What is Soil?
Soils are composed of five main components:

* mineral particles - the inorganic fraction, derived mainly from rocks by weathering but including animal skeletons and opal phytoliths from plants;
* organic materials - dead and decaying plants, animals and animal products;
* water - the 'soil solution' in which nutrient elements are dissolved;
* air - which fills the voids between soil particles not filled by soil solution;
* living organisms - ranging in size from small animals to viruses.
(From: CSIRO, Soils, 1977)

The ratio of water, air and soil is important to plant growth. Water-logging or dry soil are detrimental and stressful to plants. In soils other than coarse sand, the volume of the soil itself changes with water content.

Particle size is important to drainage and water holding capacity of a soil. Generally, smaller particle size increases water holding and impairs drainage. Coarser soils absorb water more rapidly. Of course, most soils are mixtures; however soil characteristic are most easily explained on 'pure' types.

Gravel, coarse sand, fine sand, silt and clay have a descending order of particle size. Clay particles are less than 1/2000th of a millimetre in diameter. One gram of clay can have a surface area of over one hectare!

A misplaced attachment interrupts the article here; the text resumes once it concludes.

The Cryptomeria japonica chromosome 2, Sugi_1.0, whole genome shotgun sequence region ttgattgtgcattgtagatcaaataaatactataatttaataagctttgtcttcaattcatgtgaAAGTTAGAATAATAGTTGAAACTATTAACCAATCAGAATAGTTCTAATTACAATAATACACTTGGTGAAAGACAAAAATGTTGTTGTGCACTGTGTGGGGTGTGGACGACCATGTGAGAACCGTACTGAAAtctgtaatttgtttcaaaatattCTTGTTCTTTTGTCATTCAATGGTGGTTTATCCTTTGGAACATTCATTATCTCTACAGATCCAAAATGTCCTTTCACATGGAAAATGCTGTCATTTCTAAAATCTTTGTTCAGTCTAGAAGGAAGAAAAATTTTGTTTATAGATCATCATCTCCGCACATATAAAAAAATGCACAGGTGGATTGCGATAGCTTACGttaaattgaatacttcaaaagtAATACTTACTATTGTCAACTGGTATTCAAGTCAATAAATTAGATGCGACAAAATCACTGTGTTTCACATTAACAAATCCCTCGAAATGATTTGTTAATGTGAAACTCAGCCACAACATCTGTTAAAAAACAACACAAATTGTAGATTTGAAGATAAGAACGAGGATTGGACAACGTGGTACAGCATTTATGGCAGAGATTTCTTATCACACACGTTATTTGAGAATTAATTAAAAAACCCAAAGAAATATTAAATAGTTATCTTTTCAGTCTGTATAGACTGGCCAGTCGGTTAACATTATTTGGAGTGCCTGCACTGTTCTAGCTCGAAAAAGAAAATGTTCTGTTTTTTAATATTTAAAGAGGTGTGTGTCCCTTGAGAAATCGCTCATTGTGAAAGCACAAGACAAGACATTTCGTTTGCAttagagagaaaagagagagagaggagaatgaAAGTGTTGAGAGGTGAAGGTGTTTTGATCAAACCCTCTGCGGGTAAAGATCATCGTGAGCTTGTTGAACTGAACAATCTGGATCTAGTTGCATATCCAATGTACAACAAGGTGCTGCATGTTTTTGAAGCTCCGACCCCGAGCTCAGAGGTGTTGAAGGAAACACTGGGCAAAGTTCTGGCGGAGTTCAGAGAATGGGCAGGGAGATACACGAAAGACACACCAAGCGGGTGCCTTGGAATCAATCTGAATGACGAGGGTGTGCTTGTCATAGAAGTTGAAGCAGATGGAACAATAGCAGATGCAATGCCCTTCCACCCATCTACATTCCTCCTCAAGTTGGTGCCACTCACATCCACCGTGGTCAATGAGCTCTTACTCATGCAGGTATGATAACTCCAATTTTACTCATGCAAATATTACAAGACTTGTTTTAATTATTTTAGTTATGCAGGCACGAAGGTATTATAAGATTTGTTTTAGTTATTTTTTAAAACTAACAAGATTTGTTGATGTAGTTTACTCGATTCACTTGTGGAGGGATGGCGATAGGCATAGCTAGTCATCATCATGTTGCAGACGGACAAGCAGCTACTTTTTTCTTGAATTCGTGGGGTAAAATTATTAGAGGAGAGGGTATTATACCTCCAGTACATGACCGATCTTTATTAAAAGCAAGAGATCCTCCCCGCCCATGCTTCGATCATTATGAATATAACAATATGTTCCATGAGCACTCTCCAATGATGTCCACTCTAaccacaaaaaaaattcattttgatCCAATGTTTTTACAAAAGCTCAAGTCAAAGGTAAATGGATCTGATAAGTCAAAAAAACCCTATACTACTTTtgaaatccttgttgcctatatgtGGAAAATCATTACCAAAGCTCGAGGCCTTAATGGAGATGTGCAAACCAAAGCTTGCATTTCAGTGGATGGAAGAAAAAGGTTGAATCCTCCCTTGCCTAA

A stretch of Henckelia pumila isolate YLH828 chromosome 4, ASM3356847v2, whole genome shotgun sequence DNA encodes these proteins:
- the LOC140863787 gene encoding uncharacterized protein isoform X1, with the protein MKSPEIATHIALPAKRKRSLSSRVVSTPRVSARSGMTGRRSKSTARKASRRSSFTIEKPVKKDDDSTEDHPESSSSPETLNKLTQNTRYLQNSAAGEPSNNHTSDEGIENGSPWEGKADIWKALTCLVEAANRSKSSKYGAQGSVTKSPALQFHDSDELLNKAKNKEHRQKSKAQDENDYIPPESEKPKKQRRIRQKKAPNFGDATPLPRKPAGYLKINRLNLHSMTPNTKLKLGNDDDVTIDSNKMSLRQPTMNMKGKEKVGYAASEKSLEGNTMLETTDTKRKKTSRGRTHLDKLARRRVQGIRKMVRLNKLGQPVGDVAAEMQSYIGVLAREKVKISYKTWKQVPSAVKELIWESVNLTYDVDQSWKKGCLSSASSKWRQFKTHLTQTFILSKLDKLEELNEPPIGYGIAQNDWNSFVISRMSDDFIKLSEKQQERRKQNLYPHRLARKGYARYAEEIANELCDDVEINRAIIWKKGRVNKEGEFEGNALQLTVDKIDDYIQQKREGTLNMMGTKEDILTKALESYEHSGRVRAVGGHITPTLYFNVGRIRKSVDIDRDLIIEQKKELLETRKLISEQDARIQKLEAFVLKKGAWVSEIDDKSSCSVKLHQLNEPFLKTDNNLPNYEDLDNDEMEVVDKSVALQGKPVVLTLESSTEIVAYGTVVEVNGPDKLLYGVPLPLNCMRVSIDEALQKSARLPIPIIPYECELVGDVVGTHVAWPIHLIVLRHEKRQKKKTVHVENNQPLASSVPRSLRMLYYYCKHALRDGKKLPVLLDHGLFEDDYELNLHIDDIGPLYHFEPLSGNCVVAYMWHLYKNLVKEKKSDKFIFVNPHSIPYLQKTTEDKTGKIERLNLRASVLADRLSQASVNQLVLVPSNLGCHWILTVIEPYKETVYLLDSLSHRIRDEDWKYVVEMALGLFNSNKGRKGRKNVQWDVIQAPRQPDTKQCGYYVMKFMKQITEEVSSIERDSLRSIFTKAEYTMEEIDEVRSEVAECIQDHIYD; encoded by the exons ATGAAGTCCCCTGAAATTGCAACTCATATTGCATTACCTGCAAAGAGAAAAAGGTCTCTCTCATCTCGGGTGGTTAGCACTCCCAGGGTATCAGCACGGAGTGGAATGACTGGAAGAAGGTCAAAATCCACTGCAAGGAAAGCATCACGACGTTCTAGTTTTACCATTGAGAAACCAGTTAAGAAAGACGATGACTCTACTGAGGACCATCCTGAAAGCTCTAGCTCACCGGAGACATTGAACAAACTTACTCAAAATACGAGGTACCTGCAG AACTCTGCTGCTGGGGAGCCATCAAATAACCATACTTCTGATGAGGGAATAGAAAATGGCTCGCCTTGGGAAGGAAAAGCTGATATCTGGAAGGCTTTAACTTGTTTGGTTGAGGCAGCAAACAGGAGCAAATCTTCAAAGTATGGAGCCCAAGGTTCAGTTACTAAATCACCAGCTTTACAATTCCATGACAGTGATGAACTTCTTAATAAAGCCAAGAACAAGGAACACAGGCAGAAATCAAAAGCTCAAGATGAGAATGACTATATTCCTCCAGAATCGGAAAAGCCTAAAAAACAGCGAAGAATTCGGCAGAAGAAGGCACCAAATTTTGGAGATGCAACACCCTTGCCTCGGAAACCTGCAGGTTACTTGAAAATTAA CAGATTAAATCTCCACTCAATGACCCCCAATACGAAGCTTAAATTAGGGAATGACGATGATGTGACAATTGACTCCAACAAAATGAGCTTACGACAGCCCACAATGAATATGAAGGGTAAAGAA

As sand has no organized structure, no texture or cracks are seen in a soil cutting. A cutting also shows the various soil horizons. The quality of the top metre or two is important to the orchardist.

A sponge saturated in water is a useful model to demonstrate water-holding capacity. Water-holding capacity varies, not only with particle size but is also changed by other factors, notably organic content. An organic content of at least 2% - in fact a huge quantity - can be most useful in improving a soil's water-holding capacity and availability of water to plants. This means that although a soil may not be quite dry, a plant can extract only down to a certain percentage of water from a soil. Clays hold more water than sands; however clays will retain a greater amount of water before causing plant stress.

Two diagrams of soil textures and components

Organic matter and clays have the ability to hold nutrient minerals. At a certain pH, some nutrients will be available and others are locked up. The correct pH (acidity/alkalinity) range is therefore important.

Organic content is improved through the addition of manure and mulching. Mulching has two further benefits:

1. Soil temperature above 28°C tends to be harmful to surface rootlets. Mulching keeps soil temperature down.

2. Mulch will retain soil moisture.

Increasing organic content through mulching is a most important method available for maintaining and improving a soil, whether the fruit tree grower holds a patch of sand, clay or loam.

Dr John Williams at Townsville RFC
(Précis by Jim Darley

DATE: September 1981

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